davemc's Avatar
 

Hey Man,

Yeah give me a call when your ready, we can see what is around. Couple of Dynaudio speakers on local ebay at the moment. A nice set of Questeds as well for $5k
I would just keep to basic gear to you get the rehersal rooms going. Where the money comes from. Most of your work will come through bands who are too lazy to go somewhere else to record. he he Like most of the other studios in melbourne with rehersal spaces.

Just try to set it up so the studio is not next door to a room where rehersals are going. Bleed will kill you.

Ok gear.
SM7's are not cheap here. I would go for something else then SM81, ksm and K2 personally. Maybe a pair of shinybox ribbons, a couple of Studio projects B1's and get a Neumann U87. Bands like seeing a Neumann badge. If you look around should get one around $2k. Not my fav mic, although saying you have a Neumann helps with getting work. You probably best to get one nice dual pre.
With monitors it will depend on your room and your ears.
Old 16th July 2006
  #17
Lives for gear
 

Quote:
Originally Posted by dobz
Hey guys this is my first post even though i've been on this forum reading up on things for ages now.

I have just left uni as i fell there is nothing in my life i would want to do more than own my own recording studio. So at the end of this year i plan to open my own one here is melbourne,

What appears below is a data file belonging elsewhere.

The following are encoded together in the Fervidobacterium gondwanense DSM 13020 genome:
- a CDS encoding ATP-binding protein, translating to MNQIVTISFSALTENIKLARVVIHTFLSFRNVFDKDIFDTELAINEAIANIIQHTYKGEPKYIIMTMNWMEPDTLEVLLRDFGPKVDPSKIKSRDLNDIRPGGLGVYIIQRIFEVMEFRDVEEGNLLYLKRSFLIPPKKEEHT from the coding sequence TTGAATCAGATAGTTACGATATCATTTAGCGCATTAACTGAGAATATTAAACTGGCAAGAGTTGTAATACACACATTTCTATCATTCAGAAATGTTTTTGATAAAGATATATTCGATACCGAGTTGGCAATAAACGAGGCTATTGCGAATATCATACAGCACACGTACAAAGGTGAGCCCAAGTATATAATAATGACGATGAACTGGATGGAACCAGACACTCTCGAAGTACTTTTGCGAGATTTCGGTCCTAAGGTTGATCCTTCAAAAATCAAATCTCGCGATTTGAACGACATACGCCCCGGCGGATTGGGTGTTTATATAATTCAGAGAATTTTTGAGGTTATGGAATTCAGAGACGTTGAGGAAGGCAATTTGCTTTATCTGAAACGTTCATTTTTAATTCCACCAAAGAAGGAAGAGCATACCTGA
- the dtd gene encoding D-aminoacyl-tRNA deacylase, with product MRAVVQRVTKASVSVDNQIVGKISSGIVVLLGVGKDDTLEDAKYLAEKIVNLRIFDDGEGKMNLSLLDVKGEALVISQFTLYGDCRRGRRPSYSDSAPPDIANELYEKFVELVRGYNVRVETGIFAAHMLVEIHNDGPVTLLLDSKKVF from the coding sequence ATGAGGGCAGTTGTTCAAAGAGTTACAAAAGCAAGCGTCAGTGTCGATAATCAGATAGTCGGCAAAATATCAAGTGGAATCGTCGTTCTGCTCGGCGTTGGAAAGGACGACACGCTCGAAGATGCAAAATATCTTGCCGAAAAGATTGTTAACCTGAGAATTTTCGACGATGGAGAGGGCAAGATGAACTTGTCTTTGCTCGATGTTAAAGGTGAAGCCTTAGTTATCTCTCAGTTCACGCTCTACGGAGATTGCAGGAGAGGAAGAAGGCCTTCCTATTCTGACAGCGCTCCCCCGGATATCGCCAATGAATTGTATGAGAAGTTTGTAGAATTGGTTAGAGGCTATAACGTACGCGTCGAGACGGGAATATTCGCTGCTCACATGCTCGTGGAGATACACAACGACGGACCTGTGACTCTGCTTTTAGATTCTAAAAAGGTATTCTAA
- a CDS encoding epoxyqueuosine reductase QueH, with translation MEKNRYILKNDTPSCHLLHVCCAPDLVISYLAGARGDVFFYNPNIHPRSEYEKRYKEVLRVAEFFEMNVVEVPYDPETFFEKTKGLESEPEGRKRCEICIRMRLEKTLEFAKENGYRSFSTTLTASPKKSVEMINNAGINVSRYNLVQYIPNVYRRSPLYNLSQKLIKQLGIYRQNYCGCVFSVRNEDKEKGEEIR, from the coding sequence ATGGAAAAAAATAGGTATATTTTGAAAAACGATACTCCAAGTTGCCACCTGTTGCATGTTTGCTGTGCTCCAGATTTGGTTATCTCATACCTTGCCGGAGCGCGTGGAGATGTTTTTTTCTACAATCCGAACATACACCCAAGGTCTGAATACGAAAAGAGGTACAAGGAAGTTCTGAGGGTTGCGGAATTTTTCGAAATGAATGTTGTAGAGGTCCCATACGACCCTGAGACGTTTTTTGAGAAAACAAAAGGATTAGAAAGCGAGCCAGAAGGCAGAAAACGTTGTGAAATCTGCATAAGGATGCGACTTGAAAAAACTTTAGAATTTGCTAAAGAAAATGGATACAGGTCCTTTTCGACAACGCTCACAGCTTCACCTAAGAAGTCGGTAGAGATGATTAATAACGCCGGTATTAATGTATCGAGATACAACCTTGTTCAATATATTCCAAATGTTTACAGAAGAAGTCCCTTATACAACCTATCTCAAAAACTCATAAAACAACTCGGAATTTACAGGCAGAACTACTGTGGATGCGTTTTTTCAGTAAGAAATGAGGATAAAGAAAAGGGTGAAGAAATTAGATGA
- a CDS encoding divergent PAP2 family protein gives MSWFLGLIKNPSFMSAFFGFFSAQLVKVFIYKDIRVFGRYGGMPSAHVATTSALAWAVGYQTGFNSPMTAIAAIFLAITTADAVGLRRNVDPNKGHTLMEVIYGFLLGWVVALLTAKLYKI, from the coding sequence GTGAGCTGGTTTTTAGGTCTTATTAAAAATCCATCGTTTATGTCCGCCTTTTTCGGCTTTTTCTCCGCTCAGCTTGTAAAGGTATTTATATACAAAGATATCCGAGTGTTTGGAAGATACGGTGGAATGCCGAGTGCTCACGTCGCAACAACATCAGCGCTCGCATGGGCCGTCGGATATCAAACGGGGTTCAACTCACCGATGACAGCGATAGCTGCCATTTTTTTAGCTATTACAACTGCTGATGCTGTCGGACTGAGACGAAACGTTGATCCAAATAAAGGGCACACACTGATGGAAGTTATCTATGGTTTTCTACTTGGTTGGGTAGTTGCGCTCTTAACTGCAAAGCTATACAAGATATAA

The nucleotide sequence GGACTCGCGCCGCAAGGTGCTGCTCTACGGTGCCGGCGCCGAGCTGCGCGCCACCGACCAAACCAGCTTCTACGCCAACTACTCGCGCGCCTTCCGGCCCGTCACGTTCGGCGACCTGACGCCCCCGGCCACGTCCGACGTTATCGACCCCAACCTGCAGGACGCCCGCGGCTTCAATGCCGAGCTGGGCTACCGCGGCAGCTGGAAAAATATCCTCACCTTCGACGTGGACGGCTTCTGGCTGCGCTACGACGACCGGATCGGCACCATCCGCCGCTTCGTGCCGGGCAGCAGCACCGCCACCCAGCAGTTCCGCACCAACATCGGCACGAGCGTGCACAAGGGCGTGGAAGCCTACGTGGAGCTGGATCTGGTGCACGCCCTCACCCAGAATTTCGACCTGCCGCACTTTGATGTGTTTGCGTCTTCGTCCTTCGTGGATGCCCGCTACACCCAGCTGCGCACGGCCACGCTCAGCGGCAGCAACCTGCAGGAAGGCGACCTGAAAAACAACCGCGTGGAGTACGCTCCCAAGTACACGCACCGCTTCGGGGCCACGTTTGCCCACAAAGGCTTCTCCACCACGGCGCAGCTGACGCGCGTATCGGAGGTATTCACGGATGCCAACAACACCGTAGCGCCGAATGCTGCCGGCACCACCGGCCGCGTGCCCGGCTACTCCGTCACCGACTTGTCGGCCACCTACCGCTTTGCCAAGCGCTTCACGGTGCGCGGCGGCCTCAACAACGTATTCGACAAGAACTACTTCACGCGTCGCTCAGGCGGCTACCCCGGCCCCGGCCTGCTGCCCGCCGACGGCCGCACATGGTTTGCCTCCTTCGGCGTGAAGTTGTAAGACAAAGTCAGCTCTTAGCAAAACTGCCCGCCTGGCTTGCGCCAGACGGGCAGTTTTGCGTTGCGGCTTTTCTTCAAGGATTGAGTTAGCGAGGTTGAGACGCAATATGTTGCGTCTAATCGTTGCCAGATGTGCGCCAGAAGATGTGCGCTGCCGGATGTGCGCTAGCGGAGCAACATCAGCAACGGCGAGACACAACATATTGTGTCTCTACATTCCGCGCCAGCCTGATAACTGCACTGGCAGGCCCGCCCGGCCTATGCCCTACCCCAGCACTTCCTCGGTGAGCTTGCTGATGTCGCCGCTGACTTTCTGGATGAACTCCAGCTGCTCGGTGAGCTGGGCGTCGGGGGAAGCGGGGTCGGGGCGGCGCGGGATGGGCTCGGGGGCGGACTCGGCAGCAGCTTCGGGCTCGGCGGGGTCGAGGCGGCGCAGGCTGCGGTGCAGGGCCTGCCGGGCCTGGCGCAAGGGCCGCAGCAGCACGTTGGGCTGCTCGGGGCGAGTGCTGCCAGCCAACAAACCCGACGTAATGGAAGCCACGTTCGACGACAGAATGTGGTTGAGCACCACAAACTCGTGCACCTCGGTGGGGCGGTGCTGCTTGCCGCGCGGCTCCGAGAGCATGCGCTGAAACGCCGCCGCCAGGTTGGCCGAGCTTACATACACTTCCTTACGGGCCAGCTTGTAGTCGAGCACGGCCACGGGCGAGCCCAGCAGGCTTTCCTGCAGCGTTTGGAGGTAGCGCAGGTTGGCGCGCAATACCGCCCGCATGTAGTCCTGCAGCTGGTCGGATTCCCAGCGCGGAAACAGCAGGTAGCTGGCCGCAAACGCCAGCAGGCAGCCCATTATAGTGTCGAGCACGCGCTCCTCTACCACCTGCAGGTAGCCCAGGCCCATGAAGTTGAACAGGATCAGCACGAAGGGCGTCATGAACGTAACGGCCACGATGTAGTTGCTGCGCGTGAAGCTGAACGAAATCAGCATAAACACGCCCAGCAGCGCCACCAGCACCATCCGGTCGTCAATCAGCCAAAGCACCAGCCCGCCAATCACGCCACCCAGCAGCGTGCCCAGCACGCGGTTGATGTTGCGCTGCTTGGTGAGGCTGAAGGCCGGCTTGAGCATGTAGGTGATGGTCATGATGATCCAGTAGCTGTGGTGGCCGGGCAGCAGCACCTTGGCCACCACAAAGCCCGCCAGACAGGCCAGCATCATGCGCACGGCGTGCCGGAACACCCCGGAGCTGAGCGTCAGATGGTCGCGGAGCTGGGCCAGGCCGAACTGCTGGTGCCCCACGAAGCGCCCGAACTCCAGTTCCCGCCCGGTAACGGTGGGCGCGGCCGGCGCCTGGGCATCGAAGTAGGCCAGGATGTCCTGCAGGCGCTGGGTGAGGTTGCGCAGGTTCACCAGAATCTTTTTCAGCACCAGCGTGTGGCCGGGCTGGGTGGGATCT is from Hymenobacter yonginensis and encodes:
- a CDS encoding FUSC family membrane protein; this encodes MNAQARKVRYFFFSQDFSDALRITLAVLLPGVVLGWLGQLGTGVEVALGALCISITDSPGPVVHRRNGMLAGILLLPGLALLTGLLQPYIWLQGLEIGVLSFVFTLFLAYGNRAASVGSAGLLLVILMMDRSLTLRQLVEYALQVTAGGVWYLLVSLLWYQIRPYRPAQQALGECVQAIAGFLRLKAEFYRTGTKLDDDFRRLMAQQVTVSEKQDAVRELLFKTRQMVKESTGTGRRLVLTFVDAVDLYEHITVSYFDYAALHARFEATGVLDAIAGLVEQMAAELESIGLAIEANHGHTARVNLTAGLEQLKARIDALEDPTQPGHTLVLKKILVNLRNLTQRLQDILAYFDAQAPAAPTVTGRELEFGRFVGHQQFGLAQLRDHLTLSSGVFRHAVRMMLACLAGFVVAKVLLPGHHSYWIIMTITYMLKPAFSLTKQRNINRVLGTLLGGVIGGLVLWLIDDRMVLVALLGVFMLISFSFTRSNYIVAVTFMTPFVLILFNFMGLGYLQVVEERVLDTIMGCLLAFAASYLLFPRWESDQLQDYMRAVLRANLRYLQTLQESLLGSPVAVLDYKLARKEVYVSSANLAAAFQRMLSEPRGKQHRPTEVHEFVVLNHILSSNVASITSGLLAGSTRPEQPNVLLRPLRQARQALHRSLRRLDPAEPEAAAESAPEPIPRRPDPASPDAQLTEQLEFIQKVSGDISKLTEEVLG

australia.

As well has the recording studio in the same building. i plan to have 8 rehearsal studios so i'm currently searching for a build that can forfill my needs without leakage.

i would just like to put a list up of the gear i plan to start with and see what you all think. Please keep in mind i'm on a tight budget.

Consule - GS-3000 32 inputs and 2 tube pre amps
AD/DA converter - Motu 24i/o
Computer - intel dual core 2x500G harddrives and 2g ram
sequencer - samplitude pro
midi interface - unsure at this point
mics- 4 x sm57
3 x e604
1 x audix D6
1 x Atm25
2 x e609
1 x SM7
2 x sm81
1 x shure ksm 44
1 x rode K2
1 more good vocal mics
mointors - undecided.

this will be all i start with but i plan to upgrade by adding some nice pre-amp and outboard gear very soon down the track.

any advice what else i need to get started or what mics you would change.

Cheers
My advice is that you hire a team of consultants that will:

- Create a sound source selection strategy for your needs
- Performance tune the instruments in your recording room
- Optimize the acoustics of the recording room
- Establish a good monitoring environment

Money well spent. Skip doing it the hard way.